On this Spice Route, I’m happy to introduce my friend Nithya who writes one of my favorite food blogs, Hungry Desi. She also just launched Half Pint Gourmet, a site of recipes for kids written by parents. Nithya is going to introduce you to mustard seeds, a spice that is used frequently in Indian dishes and pops when you cook them!
Where do you live? Brooklyn, NYWhat do you love to do? Cooking and eating with my husband and daughter, writing Hungry Desi, a cooking blog featuring traditional Indian cuisine in my modern kitchen, and photography. By day, I’m a lawyer working with start-up technology companies.
What’s your spice? Mustard Seeds
What do you know about it? I use the small, black mustard seeds which are more mustard-y than the lighter, brown variety. Mustard seeds form the base of a common tarka, or tempering, for South Indian cooking. For the tempering, heat about a tablespoon of oil in a skillet and add the mustard seeds. The seeds will sputter, and when they pop open release a slightly spicy, slightly bitter, slightly nutty flavor. Curry leaves and green chilies are often added to this tarka as well.What do you like about it? Mustard seeds are tiny but pack a big, unassuming flavor punch.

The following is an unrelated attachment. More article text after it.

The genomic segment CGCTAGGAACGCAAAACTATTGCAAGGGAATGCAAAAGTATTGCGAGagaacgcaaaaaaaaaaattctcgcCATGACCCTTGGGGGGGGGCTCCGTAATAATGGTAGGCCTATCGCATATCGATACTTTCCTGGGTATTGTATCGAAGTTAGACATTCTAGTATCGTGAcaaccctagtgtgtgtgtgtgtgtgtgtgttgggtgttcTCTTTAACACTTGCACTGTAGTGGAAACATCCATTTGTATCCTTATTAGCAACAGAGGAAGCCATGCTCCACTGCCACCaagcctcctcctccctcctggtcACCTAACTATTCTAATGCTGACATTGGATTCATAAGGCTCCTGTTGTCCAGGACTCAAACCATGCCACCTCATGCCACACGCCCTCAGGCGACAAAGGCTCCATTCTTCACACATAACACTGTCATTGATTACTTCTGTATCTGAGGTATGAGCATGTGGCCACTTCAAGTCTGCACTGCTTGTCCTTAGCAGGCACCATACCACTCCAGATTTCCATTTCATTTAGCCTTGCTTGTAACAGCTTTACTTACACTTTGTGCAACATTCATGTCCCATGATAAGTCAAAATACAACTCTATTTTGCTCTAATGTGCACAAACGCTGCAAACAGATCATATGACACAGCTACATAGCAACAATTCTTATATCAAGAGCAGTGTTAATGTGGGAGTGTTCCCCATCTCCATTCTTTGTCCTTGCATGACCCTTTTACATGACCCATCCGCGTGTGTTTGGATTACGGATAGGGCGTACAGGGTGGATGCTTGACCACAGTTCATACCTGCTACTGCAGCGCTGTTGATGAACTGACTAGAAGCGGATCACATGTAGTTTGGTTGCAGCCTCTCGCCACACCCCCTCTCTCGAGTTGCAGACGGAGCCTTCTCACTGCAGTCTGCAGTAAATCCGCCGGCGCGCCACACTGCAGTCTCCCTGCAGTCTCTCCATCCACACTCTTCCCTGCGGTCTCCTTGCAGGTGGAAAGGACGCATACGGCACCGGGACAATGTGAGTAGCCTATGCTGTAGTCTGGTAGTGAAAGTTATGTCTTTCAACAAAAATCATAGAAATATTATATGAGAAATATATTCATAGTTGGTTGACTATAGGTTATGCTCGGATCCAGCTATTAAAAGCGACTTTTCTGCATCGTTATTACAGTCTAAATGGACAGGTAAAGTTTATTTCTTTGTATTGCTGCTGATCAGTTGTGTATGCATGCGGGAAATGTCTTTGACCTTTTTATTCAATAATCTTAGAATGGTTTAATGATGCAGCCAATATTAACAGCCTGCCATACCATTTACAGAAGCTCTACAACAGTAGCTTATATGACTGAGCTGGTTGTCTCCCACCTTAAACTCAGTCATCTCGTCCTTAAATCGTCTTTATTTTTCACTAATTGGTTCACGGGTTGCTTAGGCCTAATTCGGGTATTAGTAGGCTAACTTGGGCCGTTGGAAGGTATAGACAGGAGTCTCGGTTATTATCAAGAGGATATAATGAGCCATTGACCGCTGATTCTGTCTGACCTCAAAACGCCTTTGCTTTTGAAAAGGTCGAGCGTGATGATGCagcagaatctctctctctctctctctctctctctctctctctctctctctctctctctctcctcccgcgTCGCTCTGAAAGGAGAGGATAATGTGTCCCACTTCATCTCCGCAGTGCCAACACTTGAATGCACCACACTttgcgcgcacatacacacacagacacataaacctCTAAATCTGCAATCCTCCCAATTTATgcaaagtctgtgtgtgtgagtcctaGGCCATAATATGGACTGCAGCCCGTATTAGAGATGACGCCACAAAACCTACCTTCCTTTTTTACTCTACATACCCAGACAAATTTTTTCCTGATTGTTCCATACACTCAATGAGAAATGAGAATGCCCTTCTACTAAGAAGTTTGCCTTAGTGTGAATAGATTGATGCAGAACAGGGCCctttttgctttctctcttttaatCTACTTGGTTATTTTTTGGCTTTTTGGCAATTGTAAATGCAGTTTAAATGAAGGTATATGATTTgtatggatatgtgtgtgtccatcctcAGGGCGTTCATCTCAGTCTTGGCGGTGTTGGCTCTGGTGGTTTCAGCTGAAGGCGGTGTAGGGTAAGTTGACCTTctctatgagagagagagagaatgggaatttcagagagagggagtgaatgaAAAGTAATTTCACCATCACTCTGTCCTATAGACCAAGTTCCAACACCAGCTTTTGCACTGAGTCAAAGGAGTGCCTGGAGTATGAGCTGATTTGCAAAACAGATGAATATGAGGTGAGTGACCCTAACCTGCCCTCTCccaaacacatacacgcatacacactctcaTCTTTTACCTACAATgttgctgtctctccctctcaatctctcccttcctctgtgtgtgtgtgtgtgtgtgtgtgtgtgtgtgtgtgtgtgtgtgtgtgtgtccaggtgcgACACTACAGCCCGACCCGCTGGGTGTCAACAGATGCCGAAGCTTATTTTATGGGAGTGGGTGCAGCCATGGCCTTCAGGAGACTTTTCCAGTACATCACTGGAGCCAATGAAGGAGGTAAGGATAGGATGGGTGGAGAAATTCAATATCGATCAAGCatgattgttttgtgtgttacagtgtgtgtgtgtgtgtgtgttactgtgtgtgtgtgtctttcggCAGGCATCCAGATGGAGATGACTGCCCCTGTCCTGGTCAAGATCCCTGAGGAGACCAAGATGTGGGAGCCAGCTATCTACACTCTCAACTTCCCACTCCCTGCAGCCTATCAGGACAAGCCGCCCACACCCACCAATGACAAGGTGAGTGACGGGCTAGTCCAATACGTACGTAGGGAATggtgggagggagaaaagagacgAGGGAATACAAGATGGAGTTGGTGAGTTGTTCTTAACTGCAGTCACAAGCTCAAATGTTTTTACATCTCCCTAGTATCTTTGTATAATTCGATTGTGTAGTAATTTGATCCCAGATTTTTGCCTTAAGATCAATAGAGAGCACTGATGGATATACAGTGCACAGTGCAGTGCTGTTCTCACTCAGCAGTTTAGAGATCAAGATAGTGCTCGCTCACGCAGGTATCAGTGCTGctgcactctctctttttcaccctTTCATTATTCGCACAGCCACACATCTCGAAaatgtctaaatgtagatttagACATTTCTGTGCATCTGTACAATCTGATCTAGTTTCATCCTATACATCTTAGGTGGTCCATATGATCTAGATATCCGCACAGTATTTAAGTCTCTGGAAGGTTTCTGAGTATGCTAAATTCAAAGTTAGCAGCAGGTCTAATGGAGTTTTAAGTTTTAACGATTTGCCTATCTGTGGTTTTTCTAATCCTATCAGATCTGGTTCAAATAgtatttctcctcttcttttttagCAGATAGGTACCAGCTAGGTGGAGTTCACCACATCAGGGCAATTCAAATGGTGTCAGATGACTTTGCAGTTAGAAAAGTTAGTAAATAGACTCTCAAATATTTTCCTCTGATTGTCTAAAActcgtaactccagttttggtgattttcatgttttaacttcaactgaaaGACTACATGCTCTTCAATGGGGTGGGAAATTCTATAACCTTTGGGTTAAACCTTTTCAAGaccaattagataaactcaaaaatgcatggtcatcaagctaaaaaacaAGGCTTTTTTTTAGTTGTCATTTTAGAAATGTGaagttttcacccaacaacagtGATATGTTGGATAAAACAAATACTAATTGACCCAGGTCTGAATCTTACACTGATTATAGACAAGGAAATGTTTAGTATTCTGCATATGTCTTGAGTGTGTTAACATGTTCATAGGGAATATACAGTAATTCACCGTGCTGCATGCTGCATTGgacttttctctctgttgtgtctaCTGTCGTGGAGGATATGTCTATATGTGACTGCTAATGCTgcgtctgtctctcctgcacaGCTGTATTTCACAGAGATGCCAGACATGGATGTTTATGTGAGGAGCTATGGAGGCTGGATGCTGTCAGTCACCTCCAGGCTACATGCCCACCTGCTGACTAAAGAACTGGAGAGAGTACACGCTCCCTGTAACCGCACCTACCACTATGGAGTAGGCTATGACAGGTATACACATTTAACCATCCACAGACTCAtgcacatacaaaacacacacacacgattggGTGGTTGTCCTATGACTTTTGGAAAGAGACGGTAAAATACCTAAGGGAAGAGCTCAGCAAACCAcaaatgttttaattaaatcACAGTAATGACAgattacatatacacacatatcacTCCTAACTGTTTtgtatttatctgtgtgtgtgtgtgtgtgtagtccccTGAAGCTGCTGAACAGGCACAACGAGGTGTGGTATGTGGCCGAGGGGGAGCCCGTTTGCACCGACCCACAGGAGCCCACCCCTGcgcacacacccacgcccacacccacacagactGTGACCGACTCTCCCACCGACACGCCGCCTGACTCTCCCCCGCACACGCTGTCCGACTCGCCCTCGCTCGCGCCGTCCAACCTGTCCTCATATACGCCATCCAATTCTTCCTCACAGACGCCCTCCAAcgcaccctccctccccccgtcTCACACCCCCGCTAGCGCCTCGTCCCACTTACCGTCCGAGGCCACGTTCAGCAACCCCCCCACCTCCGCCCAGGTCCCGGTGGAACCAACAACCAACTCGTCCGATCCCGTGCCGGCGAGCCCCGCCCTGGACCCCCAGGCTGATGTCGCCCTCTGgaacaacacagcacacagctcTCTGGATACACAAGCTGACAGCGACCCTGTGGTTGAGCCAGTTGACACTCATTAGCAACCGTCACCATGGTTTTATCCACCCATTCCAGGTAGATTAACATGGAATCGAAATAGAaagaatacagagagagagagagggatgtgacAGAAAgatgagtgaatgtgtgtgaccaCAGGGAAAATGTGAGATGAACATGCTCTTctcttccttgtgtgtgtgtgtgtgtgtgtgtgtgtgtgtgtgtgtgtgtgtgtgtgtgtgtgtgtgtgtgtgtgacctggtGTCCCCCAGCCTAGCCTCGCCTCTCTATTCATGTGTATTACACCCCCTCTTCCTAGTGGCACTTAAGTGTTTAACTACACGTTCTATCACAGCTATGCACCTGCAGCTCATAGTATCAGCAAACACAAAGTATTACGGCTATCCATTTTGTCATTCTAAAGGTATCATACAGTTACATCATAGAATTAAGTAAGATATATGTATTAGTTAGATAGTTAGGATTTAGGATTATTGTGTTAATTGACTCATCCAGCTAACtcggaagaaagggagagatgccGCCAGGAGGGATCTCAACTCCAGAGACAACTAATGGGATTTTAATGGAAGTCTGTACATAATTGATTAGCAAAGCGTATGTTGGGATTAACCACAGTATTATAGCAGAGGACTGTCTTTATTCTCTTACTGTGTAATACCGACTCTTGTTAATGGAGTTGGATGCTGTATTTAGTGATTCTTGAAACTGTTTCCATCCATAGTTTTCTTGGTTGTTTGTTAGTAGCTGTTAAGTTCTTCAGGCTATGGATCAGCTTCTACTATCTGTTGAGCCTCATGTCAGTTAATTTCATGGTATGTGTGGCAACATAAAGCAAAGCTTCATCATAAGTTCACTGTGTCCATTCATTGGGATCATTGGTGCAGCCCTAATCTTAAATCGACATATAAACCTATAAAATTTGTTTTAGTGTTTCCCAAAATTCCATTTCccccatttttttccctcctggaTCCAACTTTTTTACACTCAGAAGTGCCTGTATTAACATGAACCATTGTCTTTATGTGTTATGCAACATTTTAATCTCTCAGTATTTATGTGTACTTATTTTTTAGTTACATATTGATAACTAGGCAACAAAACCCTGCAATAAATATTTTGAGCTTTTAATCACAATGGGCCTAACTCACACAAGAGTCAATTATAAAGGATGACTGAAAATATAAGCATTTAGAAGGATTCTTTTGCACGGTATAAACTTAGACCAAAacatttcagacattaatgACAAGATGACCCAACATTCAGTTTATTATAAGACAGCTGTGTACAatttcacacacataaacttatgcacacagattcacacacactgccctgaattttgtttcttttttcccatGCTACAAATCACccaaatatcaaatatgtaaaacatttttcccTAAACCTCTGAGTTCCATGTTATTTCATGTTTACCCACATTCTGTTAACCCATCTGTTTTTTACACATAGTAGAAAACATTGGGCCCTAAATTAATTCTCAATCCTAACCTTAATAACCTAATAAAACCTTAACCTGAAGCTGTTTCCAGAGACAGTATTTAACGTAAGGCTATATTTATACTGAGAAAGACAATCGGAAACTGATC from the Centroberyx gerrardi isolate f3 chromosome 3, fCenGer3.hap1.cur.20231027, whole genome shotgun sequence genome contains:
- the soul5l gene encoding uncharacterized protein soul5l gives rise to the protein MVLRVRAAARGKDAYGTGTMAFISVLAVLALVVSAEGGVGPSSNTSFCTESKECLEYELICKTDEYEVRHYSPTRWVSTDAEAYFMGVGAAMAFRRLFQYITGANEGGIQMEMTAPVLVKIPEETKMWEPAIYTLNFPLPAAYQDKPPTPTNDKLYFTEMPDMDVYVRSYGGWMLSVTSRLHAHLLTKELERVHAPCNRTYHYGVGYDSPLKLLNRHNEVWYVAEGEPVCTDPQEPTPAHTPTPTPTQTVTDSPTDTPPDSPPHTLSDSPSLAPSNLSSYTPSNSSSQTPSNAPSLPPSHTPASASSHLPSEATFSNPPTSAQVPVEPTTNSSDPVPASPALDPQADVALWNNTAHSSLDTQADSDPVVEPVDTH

What else? We grew up eating South Indian food four nights a week, so the smell and sound of popping mustard seeds in the kitchen takes me back to my parent’s kitchen. Standing before a skillet of them in my own kitchen still gives me the shivers. It makes me feel like I’m playing grown-up. Even though I’m married and have a 20-month old daughter!
What’s your favorite recipe using it? Any variety of rasam, a South Indian tomato, lentil soup.
10 or so cherry tomatoes, rinsed and halved
3 cloves garlic, diced
½-1 teaspoon mustard seeds
2 dried red chilies
3-4 curry leaves
2 teaspoons rasam powder*
~1 tablespoon tamarind paste
Fist full of fresh cilantro, chopped
1 cup cooked, mashed toor dal
Salt to taste
*Amount may very depending on the type of rasam powder and your desired spice.
1. Heat about ½-1 teaspoon of cooking oil in a saucepan then add the mustard seeds and cook until the mustard seeds sputter.
2. Reduce heat and add the red chilis, curry leaves and garlic. Cook until the garlic starts to become golden.
3. Add the chopped tomatoes and cook on medium-low heat until the tomatoes melt.
4. Add about 2 and 1/2 cups water and the rasam powder and bring to a boil.
5. Stir in the tamarind paste and the toor dal and bring to a gentle boil again. Add salt to taste and sprinkle with freshly chopped cilantro.Taste the rasam and adjust the amount of tamarind (sourness), rasam powder (spice) and water (consistency) as needed. Serve over hot basmati rice.